Samsung has been a dependable player in the Indian market for ages now, and has been the first choice for a lot of users all along. While Chinese smartphone manufacturers have flooded the market with value-for-money smartphones of late, the Korean smartphone maker still finds buyers thanks to the brand it has built over the years. In order to compete in the sub-Rs. 10,000 segment, Samsung launched the Galaxy M10 earlier this year. While it was affordable by Samsung's standards, it wasn't very well equipped to take on the competition. Samsung has now launched an update to the Galaxy M10, aptly called the Galaxy M10s.
This new smartphone brings in a lot of improvements over the Galaxy M10 in the form of a fingerprint scanner, an AMOLED display, and more. Do these improvements make the Galaxy M10s more desirable? We review it to find out.
The Galaxy M10s shares the same design as the Galaxy M10 (Review), with the highlight being a big display with a waterdrop notch. Samsung has increased the size of the display, and it now measures 6.4 inches. It has thin bezels at the top and the sides though the bottom bezel is chunky in comparison. The waterdrop notch houses the selfie camera and has a tiny earpiece grille above it which is easy to miss thanks to its black finish.
Pick the phone up and you will notice that it is relatively light at 169g. The sides of the Galaxy M10s are curved which makes it comfortable to hold. It measures 7.8mm in thickness and packs in a 4,000mAh battery. All the buttons are on the right. We found the power button to be easy to reach but we can't say the same about the volume buttons.
On the left, there's a tray with two Nano-SIM slots and a dedicated microSD card slot for storage expansion. The Galaxy M10s has a secondary microphone at the top, while the primary microphone is at the bottom along with a USB Type-C port, the 3.5mm headphone jack, and the loudspeaker.
Samsung's Galaxy M10 missed out on a fingerprint scanner, which was an unfortunate omission considering its price. The company has fixed that this time by offering one at the back of the Galaxy M10s. We found its position to be slightly too high for our liking but shuffling the phone helped reach it. This phone sports a dual-camera setup at the back with a single-LED flash below it.
Just like most other Galaxy M-series smartphones, the M10s sports a plastic back panel in order to keep costs down. We found it to be a fingerprint magnet, and no case is supplied in the box to help avoid this.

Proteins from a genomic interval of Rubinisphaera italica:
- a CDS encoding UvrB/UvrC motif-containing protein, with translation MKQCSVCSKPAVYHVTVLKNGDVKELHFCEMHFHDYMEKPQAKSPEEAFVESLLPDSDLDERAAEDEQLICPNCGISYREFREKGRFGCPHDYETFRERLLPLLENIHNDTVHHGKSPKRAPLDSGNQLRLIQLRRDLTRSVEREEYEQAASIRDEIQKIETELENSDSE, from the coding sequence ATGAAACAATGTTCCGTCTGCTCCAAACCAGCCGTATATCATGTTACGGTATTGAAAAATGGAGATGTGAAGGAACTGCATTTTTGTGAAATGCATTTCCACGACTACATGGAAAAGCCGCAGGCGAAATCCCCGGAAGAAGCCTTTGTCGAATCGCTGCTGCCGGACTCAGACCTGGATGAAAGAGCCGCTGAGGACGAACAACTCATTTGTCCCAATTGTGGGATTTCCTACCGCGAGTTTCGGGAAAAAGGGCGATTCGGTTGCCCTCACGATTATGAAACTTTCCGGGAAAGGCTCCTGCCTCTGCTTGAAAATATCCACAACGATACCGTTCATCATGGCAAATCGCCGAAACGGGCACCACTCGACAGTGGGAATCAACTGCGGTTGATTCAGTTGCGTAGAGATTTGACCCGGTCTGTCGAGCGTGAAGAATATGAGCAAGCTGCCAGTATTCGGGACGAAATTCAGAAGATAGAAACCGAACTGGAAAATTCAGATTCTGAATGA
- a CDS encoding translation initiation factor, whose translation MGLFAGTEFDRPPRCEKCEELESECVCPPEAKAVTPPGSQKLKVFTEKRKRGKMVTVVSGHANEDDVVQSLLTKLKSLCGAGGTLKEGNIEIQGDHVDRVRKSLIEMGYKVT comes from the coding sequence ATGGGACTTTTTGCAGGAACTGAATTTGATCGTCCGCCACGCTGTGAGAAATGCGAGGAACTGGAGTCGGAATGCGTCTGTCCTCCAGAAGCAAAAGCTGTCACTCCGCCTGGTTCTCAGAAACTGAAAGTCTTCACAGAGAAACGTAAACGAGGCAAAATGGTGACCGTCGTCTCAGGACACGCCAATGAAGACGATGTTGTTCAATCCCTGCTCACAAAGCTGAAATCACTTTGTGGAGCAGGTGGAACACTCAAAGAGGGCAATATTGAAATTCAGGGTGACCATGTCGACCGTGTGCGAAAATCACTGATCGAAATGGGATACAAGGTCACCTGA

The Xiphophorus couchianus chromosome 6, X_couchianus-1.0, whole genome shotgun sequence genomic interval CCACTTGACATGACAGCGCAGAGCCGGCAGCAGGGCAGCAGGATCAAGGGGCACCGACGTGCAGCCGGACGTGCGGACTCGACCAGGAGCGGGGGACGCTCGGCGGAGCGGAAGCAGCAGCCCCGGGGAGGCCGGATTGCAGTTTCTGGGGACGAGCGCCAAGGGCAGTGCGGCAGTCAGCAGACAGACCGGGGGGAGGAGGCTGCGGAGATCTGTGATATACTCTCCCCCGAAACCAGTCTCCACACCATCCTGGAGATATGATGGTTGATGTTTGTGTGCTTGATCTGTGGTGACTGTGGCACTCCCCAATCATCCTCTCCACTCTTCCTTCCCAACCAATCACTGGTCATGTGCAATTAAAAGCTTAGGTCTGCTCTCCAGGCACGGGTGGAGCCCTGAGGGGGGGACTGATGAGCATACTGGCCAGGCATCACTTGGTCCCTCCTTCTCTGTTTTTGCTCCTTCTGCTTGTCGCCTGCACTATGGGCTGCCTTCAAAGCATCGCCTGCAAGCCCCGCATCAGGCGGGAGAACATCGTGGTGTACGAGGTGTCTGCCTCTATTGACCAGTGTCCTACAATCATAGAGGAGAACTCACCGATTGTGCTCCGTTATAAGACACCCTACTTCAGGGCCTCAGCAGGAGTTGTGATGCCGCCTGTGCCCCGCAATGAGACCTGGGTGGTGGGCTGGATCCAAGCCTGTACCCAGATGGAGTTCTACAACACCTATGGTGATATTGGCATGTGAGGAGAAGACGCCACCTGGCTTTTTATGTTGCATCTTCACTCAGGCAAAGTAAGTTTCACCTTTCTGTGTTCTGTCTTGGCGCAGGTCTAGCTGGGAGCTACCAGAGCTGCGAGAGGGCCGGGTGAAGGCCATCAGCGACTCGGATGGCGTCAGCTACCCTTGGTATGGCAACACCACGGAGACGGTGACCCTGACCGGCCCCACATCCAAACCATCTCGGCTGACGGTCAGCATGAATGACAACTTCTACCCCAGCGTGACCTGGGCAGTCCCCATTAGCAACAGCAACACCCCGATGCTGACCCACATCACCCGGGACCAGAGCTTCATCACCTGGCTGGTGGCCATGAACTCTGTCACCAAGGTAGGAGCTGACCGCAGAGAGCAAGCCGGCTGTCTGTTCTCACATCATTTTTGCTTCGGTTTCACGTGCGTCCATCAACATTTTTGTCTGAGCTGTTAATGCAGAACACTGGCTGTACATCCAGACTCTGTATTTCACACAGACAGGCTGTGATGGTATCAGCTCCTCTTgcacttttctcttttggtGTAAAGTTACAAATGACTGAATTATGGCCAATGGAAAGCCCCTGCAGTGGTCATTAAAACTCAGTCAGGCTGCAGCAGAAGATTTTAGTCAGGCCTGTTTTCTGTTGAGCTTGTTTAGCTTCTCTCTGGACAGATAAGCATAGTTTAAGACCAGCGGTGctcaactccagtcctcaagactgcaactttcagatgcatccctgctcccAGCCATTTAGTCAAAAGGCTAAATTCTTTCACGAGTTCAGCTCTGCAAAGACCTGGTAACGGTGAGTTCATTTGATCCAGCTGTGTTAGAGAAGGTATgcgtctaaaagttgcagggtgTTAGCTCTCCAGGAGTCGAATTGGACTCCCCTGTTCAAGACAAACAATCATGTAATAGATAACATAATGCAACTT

The Galaxy M10 had a weak processor, but the Galaxy M10s seems to have gotten an upgrade in the form of the Samsung Exynos 7884B. This is an octa-core processor with two ARM Cortex-A73 cores clocked at 1.6GHz and six more Cortex-A53 cores clocked at 1.35GHz. The Galaxy M10s is available in one configuration only, with 3GB of RAM and 32GB of storage, priced at Rs. 8,999. You'll get around 22GB of storage free for use out of the box. You do get the option to expand storage by up to 512GB using a microSD card.
Samsung has opted for an AMOLED display for this sub-Rs. 9,000 smartphone, and it looks gorgeous. It has an HD+ (720x1560 pixels) resolution and good viewing angles, and it does get bright enough when outdoors. An AMOLED panel that looks this good isn't common in this price segment, and you will enjoy viewing content on this smartphone. We weren't happy with the bottom-firing speaker though, because it wasn't loud and everything sounded tinny.
There is support for dual 4G VoLTE, Bluetooth 5, Wi-Fi, and three satellite navigation systems. Samsung ships a 15W charger in the box which is a good addition and helps charge the battery quickly.
Samsung ships the Galaxy M10s with OneUI 1.1 running on top of Android 9 Pie. Our unit was running the August security patch. We found Netflix, Snapchat, Amazon Shopping, Booking.com, Helo, Dailyhunt, and a few Microsoft apps preinstalled. While most of these apps can be uninstalled, Netflix could only be disabled. Dailyhunt and Helo can get spammy after they are launched for the first time, and we would recommend that you uninstall them right away if you don't intend to use them.
Digital Wellbeing, an Android Pie feature which lets you track your device usage, is also available on the smartphone. There are a few gestures such as Smart Stay which keeps the display on as long as you are looking at it. You can pull down the notification shade by swiping down on the rear-mounted fingerprint scanner. Double-tap to wake is also available to quickly wake the phone. Sadly, there's no Always-on display feature. Samsung could have baked that in to take full advantage of the AMOLED panel.
Samsung's Exynos 7884B SoC helps the Galaxy M10s deliver acceptable performance for basic tasks such as getting around the Android UI. We did sense a bit of weakness when loading apps, as the phone took longer than usual. The 3GB of RAM you get with this smartphone is decent enough for average users but if you constantly multitask between apps you will notice them terminating in the background. This increases the wait time as the weak processor starts loading these apps all over again.